Great Autism Representation | Things I Should Have Known

 This is a spoiler-free review.


 Book Title: Things I Should Have Known.

 Author: Claire LaZebnik.

 Series: Standalone.

 Page Count: 350 Pages (Kindle Edition).

 Genres: Young Adult, Contemporary & Mental Health.

 Rating: 🌟🌟🌟

 I kindly received a copy from HMH Books on Netgalley for review, this has in no way affected my opinion. 


Things Chloe Knew:
Her sister Ivy was lonely. Ethan was a perfect match. Ethan’s brother, David, was an arrogant jerk.
Things Chloe Should Have Known:
Set-ups are complicated. Ethan would be a perfect boyfriend…for someone other than Ivy. David is the one person who really gets Chloe.

Things I Should Have Known will be released on 28 March 2017.

I went into Things I Should Have Known with very high expectations; I requested this because I was super excited to read a book where the sole focus would be on characters with Autism. This has always been a topic of interest for me and I couldn’t wait to read it! Fortunately I wasn’t disappointed by the Autism representation in this book, but I was however disappointed by a number of other things.

 What I Liked:

The Autism representation in this is really good! It shows the struggles that Ivy and Ethan had in their every day lives and in social settings. I really think the representation is accurate as the author has a kid that has Autism. I was really skeptical that we wouldn’t get the full picture of Ivy and Ethan’s Autism because the story was told exclusively from Chloe’s point of view but the author did a really good job translating what Autism is like. I also really liked that we got to experience Autism from two very different characters. 

I really liked Ivy, she was an interesting character with a curious mind and a knack for repeating factual information. I liked Ethan even more – he was just such a sweet character and I could definitely relate to his obsession with movies. I loved the great bonds that our siblings shared. David (Ethan’s brother) was such a dark horse but he cared so much about Ethan, it was endearing to see. I also loved the amazing relationship that Chloe and Ivy shared.

And how he treats my sister like a human being. Not like a pet, not like an idiot, not like an alien. He includes her, talks to her, listens…

I loved the different family dynamics represented in the story, neither Chloe nor David had the perfect family. David and Ethan came from a divorced family with a new mom and Chloe and Ivy lost their dad to cancer and their mom had remarried. I loved that the author included these family dynamics and that the families weren’t your normal happily ever after family, they were different and I think loads of readers can relate to that.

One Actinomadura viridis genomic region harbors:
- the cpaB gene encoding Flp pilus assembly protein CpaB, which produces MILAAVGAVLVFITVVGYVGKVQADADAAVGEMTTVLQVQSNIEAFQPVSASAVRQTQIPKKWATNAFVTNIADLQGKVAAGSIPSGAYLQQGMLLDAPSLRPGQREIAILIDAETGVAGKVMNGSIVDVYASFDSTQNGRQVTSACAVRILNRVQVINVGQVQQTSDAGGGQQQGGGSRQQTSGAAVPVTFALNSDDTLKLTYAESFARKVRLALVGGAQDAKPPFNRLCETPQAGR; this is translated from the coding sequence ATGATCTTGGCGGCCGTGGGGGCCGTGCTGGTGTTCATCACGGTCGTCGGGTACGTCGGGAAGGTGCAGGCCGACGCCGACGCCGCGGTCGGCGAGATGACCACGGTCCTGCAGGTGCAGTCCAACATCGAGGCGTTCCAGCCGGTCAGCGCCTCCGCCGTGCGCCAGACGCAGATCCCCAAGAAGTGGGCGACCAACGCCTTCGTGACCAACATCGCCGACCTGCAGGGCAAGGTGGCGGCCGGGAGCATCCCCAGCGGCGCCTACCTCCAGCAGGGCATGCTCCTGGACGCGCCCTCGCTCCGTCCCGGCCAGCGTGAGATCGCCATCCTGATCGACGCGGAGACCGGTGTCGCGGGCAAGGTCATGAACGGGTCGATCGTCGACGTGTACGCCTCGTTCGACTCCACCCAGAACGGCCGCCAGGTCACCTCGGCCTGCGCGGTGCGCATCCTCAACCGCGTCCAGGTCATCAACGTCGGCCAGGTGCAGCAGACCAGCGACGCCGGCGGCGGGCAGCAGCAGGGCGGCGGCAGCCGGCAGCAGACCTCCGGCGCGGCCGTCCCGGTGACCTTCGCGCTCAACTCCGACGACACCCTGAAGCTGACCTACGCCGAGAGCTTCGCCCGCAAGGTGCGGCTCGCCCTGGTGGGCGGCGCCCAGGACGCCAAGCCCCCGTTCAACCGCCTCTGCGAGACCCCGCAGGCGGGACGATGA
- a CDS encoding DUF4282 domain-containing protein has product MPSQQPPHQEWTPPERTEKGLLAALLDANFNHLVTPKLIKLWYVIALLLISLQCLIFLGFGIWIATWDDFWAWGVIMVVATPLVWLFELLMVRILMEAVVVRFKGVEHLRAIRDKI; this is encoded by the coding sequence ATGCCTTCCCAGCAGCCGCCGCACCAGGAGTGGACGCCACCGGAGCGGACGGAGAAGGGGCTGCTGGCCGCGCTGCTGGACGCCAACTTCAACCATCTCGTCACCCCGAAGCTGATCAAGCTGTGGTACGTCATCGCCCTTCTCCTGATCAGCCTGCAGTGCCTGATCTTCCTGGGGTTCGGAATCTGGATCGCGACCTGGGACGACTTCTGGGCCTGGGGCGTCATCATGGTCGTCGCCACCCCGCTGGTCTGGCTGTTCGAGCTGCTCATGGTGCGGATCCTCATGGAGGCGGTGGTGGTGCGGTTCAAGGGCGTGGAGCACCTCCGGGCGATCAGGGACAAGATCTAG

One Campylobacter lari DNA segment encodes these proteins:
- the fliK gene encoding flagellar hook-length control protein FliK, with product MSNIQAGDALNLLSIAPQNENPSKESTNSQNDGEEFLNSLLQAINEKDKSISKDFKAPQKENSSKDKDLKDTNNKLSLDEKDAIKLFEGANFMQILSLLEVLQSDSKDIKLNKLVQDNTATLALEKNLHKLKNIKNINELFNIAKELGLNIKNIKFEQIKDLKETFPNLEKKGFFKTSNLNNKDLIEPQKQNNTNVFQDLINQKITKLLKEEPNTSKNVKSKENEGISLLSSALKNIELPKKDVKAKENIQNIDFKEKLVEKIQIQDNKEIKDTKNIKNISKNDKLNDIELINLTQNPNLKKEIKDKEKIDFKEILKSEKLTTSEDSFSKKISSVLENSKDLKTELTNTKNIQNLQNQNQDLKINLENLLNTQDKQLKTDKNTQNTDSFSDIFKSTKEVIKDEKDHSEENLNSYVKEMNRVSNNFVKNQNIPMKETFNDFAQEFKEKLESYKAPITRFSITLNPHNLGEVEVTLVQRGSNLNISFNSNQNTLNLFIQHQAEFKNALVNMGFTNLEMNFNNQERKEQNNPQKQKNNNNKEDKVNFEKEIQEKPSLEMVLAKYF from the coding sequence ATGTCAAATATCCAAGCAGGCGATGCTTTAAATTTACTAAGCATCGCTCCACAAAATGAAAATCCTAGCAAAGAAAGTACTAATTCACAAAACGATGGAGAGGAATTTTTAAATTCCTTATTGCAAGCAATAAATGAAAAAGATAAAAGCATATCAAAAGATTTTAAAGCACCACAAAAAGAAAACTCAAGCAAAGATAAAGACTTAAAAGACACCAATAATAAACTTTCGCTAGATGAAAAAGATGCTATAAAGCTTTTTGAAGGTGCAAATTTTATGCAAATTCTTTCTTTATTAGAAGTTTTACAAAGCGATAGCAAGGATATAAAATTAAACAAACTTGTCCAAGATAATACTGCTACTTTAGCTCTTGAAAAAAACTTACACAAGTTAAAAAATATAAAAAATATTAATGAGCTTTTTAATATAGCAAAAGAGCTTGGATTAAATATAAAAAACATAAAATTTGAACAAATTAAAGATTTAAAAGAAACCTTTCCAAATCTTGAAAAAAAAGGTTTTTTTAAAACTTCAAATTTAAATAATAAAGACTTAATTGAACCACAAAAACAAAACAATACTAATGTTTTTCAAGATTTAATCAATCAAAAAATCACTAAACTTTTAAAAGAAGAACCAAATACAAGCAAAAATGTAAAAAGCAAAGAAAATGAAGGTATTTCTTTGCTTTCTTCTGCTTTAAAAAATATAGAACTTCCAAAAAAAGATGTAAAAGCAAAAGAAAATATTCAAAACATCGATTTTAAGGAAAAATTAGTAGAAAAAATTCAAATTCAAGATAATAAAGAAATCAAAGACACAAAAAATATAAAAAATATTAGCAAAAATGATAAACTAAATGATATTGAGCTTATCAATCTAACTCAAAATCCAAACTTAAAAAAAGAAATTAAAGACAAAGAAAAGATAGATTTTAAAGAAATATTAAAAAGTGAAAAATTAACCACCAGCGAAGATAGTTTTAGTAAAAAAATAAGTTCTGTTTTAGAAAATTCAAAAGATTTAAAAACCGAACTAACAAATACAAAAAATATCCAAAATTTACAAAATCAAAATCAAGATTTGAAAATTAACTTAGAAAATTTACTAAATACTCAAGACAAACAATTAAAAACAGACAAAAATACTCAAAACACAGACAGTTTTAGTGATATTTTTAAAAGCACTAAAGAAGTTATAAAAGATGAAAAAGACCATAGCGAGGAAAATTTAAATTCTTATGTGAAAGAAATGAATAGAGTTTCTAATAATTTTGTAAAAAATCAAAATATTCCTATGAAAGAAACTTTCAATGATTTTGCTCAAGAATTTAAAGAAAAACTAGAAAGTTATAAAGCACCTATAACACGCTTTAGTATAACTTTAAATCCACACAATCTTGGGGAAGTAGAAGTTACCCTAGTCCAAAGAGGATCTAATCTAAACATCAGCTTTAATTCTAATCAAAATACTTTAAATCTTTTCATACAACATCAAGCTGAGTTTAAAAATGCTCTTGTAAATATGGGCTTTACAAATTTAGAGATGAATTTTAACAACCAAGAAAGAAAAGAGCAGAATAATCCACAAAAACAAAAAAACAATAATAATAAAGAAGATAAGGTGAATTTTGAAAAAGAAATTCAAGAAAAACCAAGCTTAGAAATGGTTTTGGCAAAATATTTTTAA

I liked that the author also added another aspect of diversity by making one of the characters gay. I’m not going to elaborate too much on this point as I don’t want to spoil anyone, but I did appreciate that this extra bit of diversity was part of the story.

 What I Disliked:

I really didn’t like Ron, the girls stepfather, he was rude and I felt like he was constantly trying to break Ivy down. He constantly kept telling her to eat less and that boys wouldn’t like her if she was fat. He was basically body shaming her every chance he got and I was not okay with that. I really didn’t like this and especially not in a YA novel. This is really a bad representation to give to girls as they might think that they will not be good enough for boys if  they eat that extra slice of pizza.

That’s why she can’t lose weight, you know. She spends all her free time sitting in front of the TV. You have to get her to move more. 

I also thought that Chloe’s boyfriend James was a total douchebag; it seemed like he only cared about himself and his image and he constantly made fun of Ivy and the fact that she had Autism. He felt that people with Autism was weird. I didn’t appreciate this behaviour in a book that was suppose to be about positive Autism representation.

The romance just didn’t work for me. The romance between Ivy and Ethan felt a bit forced, but that could be due to the fact that they weren’t exactly comfortable with intimacy. But the romance between Chloe and James also did nothing for me, also the later relationship between David and Chloe felt too forced. This is not a spoiler because it is clear from page one what is about to happen. All in all the relationships in this novel just didn’t have any spark or intimacy.

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I really loved this novel for its amazing Autism representation and I think it’s a great read for that. I’ll definitely recommend reading it if you’re interested in Autism, just look past all the other problematic things.


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8 thoughts on “Great Autism Representation | Things I Should Have Known

  1. It’s so good to hear that this is a good autism representation. This book was brought to my attention by the parents of a kid I work with who is on the spectrum, and I’ve been planning to check it out. Too bad that it wasn’t as good in the other areas as you hoped!

    Liked by 1 person

  2. I find books about autism interesting, my older brother has a form or autism called Aspergers and so I like really good representation in books because I like to feel like I’m making steps to understand it better. Thanks for bringing this book to my attention 🙂

    Liked by 1 person

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